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Investing in Communities Coalition Members Seek Level Funding of Key Programs from Congress.

Several organizations joined the National League of Cities in voicing support to Congress for level funding of key federal programs vital to local public safety and economic development initiatives, as part of the fiscal year 2002 appropriations process.

Convened by NLC President Dennis W. Archer, mayor of Detroit, the Investing In Communities Coalition rallied support within the Senate Appropriations Committee for the Local Law Enforcement Block Grant, Community Oriented Policing Services (COPS) program, Economic Development Administration, Legal Services Corporation, Weed and Seed community drug prevention grants, and other programs funded under appropriations for the Departments of Commerce, Justice and State.

"These programs are essential to the safety of America's families and communities," Coalition members stated in a letter to Senator Ernest F. Hollings (D-S.C.), chairman of the Appropriations Subcommittee on Commerce, Justice, State and Judiciary. "In a coordinated effort to ensure that federal assistance for public safety and crime prevention is maintained, we urge you to support the (fiscal year) 2001 funding levels in next year's appropriations for grant programs essential to local and state agencies."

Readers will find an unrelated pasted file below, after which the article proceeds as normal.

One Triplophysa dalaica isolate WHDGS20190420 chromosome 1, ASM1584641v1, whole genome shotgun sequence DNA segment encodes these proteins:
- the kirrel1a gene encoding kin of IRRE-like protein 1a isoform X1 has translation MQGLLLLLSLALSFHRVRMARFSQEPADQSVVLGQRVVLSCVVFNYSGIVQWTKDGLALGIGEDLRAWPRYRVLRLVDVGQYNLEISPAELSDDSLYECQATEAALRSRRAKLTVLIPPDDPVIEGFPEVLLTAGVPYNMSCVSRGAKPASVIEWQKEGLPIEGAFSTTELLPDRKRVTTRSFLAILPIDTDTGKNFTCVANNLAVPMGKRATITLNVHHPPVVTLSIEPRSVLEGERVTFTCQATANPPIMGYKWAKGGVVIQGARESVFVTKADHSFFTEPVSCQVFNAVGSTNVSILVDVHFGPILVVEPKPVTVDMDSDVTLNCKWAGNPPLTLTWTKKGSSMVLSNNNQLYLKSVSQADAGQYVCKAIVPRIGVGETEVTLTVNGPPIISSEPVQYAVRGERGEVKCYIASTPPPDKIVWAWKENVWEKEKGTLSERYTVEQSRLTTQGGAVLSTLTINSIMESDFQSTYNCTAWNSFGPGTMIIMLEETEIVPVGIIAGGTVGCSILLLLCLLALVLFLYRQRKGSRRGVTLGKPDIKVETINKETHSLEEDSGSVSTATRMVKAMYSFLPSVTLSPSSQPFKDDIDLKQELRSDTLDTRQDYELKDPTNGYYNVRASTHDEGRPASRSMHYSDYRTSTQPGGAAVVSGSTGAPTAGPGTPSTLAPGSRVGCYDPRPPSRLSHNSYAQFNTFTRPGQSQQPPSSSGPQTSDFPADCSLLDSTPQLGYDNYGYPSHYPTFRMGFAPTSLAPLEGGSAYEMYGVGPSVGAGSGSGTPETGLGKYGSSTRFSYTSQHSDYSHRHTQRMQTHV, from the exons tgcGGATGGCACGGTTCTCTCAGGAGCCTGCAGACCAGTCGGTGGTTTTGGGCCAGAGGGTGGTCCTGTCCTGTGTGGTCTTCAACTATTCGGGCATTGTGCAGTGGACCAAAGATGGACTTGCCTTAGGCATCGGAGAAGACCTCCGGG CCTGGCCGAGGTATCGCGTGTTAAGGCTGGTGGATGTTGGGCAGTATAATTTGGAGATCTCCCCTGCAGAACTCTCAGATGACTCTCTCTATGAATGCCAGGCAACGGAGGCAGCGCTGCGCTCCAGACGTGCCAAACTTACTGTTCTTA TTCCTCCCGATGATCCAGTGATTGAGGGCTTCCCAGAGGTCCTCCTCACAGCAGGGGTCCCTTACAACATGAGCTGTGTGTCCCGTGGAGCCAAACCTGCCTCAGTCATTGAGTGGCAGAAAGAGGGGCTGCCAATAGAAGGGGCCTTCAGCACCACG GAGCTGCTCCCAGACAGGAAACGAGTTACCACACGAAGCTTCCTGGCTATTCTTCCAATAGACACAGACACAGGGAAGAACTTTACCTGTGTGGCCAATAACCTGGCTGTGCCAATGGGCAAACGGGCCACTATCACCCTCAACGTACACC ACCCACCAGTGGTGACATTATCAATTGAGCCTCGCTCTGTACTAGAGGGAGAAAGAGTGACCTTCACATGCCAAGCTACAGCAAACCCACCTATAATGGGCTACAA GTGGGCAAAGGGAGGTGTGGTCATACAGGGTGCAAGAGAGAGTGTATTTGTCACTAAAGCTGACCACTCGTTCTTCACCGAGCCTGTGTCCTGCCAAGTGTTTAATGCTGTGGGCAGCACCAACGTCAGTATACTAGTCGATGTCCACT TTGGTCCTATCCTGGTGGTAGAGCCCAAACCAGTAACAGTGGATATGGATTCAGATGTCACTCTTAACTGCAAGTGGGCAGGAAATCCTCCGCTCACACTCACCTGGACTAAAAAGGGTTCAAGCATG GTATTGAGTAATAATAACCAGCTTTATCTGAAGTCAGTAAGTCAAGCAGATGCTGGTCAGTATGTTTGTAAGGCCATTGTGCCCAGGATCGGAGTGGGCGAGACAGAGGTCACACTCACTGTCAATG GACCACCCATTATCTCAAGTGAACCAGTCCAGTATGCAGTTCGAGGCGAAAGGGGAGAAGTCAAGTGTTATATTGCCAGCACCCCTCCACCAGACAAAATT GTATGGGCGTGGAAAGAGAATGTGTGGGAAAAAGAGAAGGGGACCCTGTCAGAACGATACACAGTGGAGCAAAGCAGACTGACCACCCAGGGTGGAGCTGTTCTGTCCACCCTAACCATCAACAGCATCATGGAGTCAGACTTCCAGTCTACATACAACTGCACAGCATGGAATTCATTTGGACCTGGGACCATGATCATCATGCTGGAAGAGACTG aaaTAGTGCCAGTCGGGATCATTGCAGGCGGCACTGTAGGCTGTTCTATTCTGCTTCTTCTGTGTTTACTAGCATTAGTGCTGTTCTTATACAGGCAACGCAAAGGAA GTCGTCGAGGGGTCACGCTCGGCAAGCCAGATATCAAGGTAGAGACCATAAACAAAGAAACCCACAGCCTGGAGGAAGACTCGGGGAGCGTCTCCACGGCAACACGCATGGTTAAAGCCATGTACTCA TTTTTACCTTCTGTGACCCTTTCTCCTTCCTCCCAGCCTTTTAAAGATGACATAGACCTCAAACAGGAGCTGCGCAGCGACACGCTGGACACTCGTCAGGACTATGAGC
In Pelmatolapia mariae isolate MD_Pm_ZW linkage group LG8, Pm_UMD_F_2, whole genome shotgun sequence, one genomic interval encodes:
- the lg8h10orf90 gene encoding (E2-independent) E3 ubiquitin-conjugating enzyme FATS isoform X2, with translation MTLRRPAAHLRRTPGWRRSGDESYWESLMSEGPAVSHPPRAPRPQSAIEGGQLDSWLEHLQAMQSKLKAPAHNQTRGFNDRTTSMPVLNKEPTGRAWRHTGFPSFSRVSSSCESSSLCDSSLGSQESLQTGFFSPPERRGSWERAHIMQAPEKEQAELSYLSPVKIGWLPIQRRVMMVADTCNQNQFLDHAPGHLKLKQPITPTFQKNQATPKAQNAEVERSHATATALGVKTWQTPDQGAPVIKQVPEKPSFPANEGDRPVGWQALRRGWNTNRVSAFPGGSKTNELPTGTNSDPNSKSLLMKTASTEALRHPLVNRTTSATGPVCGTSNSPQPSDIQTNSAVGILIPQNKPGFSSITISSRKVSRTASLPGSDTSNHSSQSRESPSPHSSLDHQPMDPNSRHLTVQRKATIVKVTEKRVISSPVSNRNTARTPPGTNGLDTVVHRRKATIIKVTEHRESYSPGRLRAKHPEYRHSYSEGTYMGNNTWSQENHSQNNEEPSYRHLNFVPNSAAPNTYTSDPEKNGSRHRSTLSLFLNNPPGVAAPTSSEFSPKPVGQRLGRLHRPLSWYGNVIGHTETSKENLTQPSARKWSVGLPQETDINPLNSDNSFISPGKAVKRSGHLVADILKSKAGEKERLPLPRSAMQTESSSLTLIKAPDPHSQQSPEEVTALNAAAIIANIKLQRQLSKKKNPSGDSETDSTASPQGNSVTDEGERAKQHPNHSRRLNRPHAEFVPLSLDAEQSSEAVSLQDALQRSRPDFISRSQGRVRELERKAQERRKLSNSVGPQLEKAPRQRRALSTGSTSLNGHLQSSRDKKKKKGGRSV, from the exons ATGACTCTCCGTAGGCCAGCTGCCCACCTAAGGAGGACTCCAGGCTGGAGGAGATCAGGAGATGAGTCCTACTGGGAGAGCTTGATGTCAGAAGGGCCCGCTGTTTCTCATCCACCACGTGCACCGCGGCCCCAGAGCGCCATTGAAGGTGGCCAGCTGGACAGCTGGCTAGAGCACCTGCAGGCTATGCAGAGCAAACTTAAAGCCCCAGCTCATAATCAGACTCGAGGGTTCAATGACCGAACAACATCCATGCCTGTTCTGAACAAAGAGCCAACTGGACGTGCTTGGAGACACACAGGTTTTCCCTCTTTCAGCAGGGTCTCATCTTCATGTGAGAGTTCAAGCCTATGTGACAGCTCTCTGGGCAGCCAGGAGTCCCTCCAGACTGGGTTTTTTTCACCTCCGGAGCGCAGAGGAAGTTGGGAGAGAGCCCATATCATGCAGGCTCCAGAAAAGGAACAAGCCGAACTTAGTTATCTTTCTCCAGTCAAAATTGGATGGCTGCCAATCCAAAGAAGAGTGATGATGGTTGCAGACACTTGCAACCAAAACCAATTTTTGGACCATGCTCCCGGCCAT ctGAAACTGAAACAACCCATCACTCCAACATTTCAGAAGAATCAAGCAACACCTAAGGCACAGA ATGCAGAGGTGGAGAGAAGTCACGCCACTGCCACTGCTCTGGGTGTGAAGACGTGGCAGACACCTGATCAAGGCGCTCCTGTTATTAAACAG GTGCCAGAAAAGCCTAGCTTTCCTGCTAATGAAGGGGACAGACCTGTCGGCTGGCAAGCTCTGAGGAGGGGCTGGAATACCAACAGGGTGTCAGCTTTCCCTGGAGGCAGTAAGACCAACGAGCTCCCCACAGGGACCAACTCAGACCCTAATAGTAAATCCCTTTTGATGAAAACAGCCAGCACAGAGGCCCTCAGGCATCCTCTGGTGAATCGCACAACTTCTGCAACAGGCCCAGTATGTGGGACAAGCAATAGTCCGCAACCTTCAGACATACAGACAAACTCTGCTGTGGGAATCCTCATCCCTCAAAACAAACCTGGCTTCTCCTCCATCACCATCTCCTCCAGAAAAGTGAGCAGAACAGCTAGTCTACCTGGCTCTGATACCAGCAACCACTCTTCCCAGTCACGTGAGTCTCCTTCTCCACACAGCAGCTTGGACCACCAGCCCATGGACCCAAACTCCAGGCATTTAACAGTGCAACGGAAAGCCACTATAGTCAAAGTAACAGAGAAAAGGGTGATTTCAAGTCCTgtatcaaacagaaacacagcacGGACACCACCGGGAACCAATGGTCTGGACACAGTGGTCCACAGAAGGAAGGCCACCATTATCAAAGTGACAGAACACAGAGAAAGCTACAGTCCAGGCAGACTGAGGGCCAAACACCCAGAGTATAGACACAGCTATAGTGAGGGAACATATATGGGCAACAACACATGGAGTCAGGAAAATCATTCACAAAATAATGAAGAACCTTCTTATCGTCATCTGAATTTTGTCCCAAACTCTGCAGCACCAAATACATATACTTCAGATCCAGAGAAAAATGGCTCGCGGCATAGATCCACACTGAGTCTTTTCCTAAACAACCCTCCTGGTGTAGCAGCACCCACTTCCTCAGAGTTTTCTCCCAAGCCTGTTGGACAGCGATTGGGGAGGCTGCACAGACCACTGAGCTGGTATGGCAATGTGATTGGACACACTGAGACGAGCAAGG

Just days after receiving the coalition's letter, the Senate Appropriations Committee approved a measure (S. 1215) that would maintain funding for some of the local and state programs outlined by coalition members, including the American Water Works Association; American Federation of State, County and Municipal Employees; International Council of Shopping Centers; International Economic Development Council; International Personnel Management Association; Local Initiative Support Corporation; National Association of Regional Councils; National Community Development Association; National Congress for Community and Economic Development; and the National Youth Employment Council.

Under the Senate appropriations bill, the Weed and Seed drug prevention program would be funded at $58.9 million (almost a $10 million increase from FY 2001). Funding for the COPS program would be reduced from $1.037 billion to $1.013 billion in next year's budget. However, the committee approved the retention of the COPS Universal Hiring Program, which would have been eliminated under the President's budget request last March.

The Local Law Enforcement Block Grant would face a drastic reduction of more than $100 million, with next year's finding at $400 million. The Economic Development Administration's budget would be reduced to $371.5 million, instead of the $440 million requested by the Coalition. Also, the Legal Services Corporation would be funded at a comparable level of $329.3 million during the next fiscal year. In other areas, the Safe Schools Initiative would be funded at $234.5 million, an increase of almost $7 million; and $25.4 million would fund grants to police departments for bullet proof vests.

The full Senate is expected to consider the Commerce-Justice-State appropriations bill before Congress' August recess. NLC and the Investing In Communities Coalition will continue advocacy efforts for level funding of public safety and economic development programs as the House and Senate conferees prepare to reconcile their appropriations bills for Commerce-Justice-State (S. 1215 and H.R. 2500).
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Publication:Nation's Cities Weekly
Article Type:Brief Article
Geographic Code:1USA
Date:Jul 30, 2001
Words:488
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